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More than 100 world leaders have vowed to put greener farming at the heart of their climate plans, in a much-anticipated pledge on the second day of Cop28 that recognises the link between global warming and food.
They vowed to cut emissions from farming – about a third of the world’s greenhouse gas footprint – by shifting to “more sustainable production and consumption”, at a summit priding itself on “mainly plant-based” catering.
At the same time, they pledged to help protect farmers from the effects of climate change in the face of “mounting hunger, malnutrition, and economic stresses”.
Mariam Al Mheiri, Minister of Climate Change and Environment, declared it “a historic moment for food systems” as she revealed that the Bill and Melinda Gates Foundation will fund $200 million of research and innovation in agriculture.
Campaigners welcomed the language on greener farming being key to the 1.5°C goal, which is “what we’ve fought for in the last five years”, ProVeg International lobbyist Raphael Podselver told The National.
“It’s really clear there is no way to achieve the Paris Agreement if we don’t fundamentally transform food systems, even if we phase out fossil fuels tomorrow,” Mr Podselver said.
“People laughed at us [at Cop24] in Katowice five years ago for connecting food and climate change,” he said – but leaders in Dubai have now given “a very strong signal”.
The text unveiled on Friday, after the UAE presidency spent months encouraging countries to sign up, says:
· Agriculture and food systems “must urgently adapt and transform in order to respond to the imperatives of climate change"
· Countries will work together to conserve nature and ecosystems, improve soil health and biodiversity and shift from high-emission practices to more sustainable methods, including by reducing food waste
· They also plan to help farmers adapt to climate change with early warning systems for natural disasters, school meal programmes and better water management
· The countries commit to integrating food and environmental policy by 2025, which is when the next round of national climate plans is due
“We stress that any path to fully achieving the long-term goals of the Paris Agreement must include agriculture,” the declaration says, referring to the deal that set the 1.5°C global warming target.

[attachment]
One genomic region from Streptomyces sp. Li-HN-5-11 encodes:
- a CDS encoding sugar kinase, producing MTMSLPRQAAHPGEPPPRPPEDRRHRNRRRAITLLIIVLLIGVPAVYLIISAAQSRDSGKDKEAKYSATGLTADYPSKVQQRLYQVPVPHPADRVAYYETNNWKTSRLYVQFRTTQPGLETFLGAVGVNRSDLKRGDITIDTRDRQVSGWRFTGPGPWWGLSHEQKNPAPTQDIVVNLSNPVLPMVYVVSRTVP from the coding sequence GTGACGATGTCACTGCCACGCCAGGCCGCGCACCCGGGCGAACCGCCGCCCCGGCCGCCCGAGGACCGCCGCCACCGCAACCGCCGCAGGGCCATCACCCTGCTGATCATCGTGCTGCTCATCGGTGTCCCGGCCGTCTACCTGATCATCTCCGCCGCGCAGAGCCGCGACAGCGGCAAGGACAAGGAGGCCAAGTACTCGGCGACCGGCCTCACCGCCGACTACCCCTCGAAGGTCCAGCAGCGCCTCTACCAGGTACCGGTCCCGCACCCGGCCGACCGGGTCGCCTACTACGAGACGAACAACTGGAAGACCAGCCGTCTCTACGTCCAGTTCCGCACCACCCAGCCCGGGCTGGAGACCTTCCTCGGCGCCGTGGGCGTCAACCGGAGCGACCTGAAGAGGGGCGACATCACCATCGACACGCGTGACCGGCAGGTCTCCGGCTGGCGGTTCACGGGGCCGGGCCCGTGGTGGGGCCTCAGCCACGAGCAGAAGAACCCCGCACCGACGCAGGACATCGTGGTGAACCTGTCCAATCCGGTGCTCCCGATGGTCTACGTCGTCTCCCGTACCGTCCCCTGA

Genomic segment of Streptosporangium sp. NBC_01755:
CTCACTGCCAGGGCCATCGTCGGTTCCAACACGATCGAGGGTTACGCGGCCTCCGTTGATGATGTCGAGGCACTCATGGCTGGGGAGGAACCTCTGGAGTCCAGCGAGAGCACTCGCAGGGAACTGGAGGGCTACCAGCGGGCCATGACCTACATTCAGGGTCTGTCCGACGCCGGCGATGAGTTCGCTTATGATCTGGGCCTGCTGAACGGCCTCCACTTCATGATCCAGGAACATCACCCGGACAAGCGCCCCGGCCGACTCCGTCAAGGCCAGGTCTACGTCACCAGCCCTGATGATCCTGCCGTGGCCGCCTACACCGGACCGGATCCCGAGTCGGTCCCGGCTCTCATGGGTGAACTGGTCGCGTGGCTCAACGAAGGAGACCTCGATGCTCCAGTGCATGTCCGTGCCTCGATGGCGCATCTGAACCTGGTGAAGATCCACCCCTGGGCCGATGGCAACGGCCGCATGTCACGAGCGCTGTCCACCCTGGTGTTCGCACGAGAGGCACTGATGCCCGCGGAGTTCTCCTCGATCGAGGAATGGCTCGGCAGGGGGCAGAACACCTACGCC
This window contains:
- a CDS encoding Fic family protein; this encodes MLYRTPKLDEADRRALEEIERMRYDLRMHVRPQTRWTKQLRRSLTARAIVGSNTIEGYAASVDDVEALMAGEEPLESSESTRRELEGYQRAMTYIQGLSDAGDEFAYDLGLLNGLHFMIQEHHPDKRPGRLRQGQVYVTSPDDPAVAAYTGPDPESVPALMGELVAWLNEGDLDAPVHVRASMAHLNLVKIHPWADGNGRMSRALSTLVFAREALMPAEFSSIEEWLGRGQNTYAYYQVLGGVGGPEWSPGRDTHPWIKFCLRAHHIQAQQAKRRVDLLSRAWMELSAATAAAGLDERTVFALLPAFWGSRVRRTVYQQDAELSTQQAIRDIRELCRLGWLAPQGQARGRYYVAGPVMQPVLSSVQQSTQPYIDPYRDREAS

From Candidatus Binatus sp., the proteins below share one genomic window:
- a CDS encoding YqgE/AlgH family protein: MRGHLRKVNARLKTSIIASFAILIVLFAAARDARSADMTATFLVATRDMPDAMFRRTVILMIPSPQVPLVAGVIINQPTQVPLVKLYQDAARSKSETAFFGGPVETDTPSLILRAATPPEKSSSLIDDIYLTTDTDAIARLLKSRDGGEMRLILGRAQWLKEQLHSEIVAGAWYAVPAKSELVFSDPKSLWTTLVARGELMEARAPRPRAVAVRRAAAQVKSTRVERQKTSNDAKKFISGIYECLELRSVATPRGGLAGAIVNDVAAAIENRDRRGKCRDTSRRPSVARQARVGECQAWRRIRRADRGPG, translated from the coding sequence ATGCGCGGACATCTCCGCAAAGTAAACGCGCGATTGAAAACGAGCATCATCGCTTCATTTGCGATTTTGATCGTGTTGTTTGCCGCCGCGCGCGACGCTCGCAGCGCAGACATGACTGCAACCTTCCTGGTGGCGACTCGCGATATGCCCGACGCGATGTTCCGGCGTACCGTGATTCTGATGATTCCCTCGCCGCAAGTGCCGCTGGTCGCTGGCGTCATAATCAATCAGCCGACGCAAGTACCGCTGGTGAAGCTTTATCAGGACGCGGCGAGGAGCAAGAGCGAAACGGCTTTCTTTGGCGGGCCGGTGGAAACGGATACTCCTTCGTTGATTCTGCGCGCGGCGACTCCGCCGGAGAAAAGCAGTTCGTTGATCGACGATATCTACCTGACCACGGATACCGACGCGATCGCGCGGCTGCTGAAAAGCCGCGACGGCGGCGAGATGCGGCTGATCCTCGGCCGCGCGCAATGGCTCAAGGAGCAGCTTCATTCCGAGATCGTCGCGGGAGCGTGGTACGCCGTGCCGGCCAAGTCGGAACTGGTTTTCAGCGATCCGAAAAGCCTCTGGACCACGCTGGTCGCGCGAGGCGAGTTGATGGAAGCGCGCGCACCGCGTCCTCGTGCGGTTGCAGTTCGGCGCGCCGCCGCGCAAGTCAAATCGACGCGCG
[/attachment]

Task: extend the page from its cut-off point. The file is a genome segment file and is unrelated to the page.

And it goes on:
“I did promise many of you over the last few years that we would bring agriculture and food systems to centre stage at Cop28, and here we are,” she told delegates to applause at the summit.
Hopes for AI
Bill Gates said crop failure in Africa because of rising temperatures, leading to malnutrition, underdevelopment and death, was what first made him aware of the effects of climate change.
“There is reason to believe that by using the latest techniques, of being able to sequence genes, using AI, using satellite data, that for all the crops – not just the main cereal crops – we can make them far more productive and far more climate resilient,” he said of his planned investment.
Further discussions on food are planned at Cop28, which is scheduled to run until December 12. An early negotiating text being discussed by all the nearly 200 countries at the summit leaves open what they will say on agriculture.
At Cop28’s food pavilion, Mr Podselver acknowledged that leaders were unlikely to go as far as suggesting plant-based diets – despite the range of salads and vegetarian sandwiches on offer in Dubai.
Cop28 at Expo City Dubai - in pictures
Activists for a vegan diet “have seen that acknowledged more in the catering” even if not in negotiating texts, said Lana Weidgenant, a fellow ProVeg campaigner who also welcomed the Emirates Declaration.
“We have seen these Cops before talk about food systems and agriculture but this is taking to another level in bringing it to a leaders’ declaration,” she said.
As with Cop28’s first-day breakthrough on climate-related loss and damage, campaigners said it was now up to leaders to turn their words in Dubai into action back home.
“This declaration will only be meaningful if we see follow-through on the ground,” said Jennifer Morris, chief executive of the Nature Conservancy, which is co-hosting the food pavilion in Dubai.
“The 134 countries who have committed to the declaration will need to work with every actor in the food system to deliver real lasting change."